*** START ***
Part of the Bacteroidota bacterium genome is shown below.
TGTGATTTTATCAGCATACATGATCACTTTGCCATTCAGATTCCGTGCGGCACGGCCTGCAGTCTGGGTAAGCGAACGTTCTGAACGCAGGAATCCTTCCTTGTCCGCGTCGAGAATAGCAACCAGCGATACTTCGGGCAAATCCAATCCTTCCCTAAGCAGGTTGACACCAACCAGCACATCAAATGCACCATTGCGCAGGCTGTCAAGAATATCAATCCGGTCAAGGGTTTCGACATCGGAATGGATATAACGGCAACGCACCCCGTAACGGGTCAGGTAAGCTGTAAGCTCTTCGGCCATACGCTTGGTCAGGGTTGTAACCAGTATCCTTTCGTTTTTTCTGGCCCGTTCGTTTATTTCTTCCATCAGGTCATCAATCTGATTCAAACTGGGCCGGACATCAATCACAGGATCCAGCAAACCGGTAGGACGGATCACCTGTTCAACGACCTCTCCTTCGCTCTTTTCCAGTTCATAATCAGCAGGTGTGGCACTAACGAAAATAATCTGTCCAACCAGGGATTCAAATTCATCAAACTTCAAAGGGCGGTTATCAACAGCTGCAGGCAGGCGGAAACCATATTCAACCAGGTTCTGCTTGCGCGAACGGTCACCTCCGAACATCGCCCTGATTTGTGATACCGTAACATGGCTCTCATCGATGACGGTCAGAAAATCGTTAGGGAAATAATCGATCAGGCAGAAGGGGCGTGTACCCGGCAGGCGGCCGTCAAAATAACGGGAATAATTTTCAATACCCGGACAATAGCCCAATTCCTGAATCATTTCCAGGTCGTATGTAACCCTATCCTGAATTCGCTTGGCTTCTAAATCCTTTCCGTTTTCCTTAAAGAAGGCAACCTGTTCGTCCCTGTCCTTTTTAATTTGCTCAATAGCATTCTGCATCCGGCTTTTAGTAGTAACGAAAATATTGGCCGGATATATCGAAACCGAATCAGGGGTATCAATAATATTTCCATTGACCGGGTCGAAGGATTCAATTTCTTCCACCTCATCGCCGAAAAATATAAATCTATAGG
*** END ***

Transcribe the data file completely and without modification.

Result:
Part of the Bacteroidota bacterium genome is shown below.
TGTGATTTTATCAGCATACATGATCACTTTGCCATTCAGATTCCGTGCGGCACGGCCTGCAGTCTGGGTAAGCGAACGTTCTGAACGCAGGAATCCTTCCTTGTCCGCGTCGAGAATAGCAACCAGCGATACTTCGGGCAAATCCAATCCTTCCCTAAGCAGGTTGACACCAACCAGCACATCAAATGCACCATTGCGCAGGCTGTCAAGAATATCAATCCGGTCAAGGGTTTCGACATCGGAATGGATATAACGGCAACGCACCCCGTAACGGGTCAGGTAAGCTGTAAGCTCTTCGGCCATACGCTTGGTCAGGGTTGTAACCAGTATCCTTTCGTTTTTTCTGGCCCGTTCGTTTATTTCTTCCATCAGGTCATCAATCTGATTCAAACTGGGCCGGACATCAATCACAGGATCCAGCAAACCGGTAGGACGGATCACCTGTTCAACGACCTCTCCTTCGCTCTTTTCCAGTTCATAATCAGCAGGTGTGGCACTAACGAAAATAATCTGTCCAACCAGGGATTCAAATTCATCAAACTTCAAAGGGCGGTTATCAACAGCTGCAGGCAGGCGGAAACCATATTCAACCAGGTTCTGCTTGCGCGAACGGTCACCTCCGAACATCGCCCTGATTTGTGATACCGTAACATGGCTCTCATCGATGACGGTCAGAAAATCGTTAGGGAAATAATCGATCAGGCAGAAGGGGCGTGTACCCGGCAGGCGGCCGTCAAAATAACGGGAATAATTTTCAATACCCGGACAATAGCCCAATTCCTGAATCATTTCCAGGTCGTATGTAACCCTATCCTGAATTCGCTTGGCTTCTAAATCCTTTCCGTTTTCCTTAAAGAAGGCAACCTGTTCGTCCCTGTCCTTTTTAATTTGCTCAATAGCATTCTGCATCCGGCTTTTAGTAGTAACGAAAATATTGGCCGGATATATCGAAACCGAATCAGGGGTATCAATAATATTTCCATTGACCGGGTCGAAGGATTCAATTTCTTCCACCTCATCGCCGAAAAATATAAATCTATAGG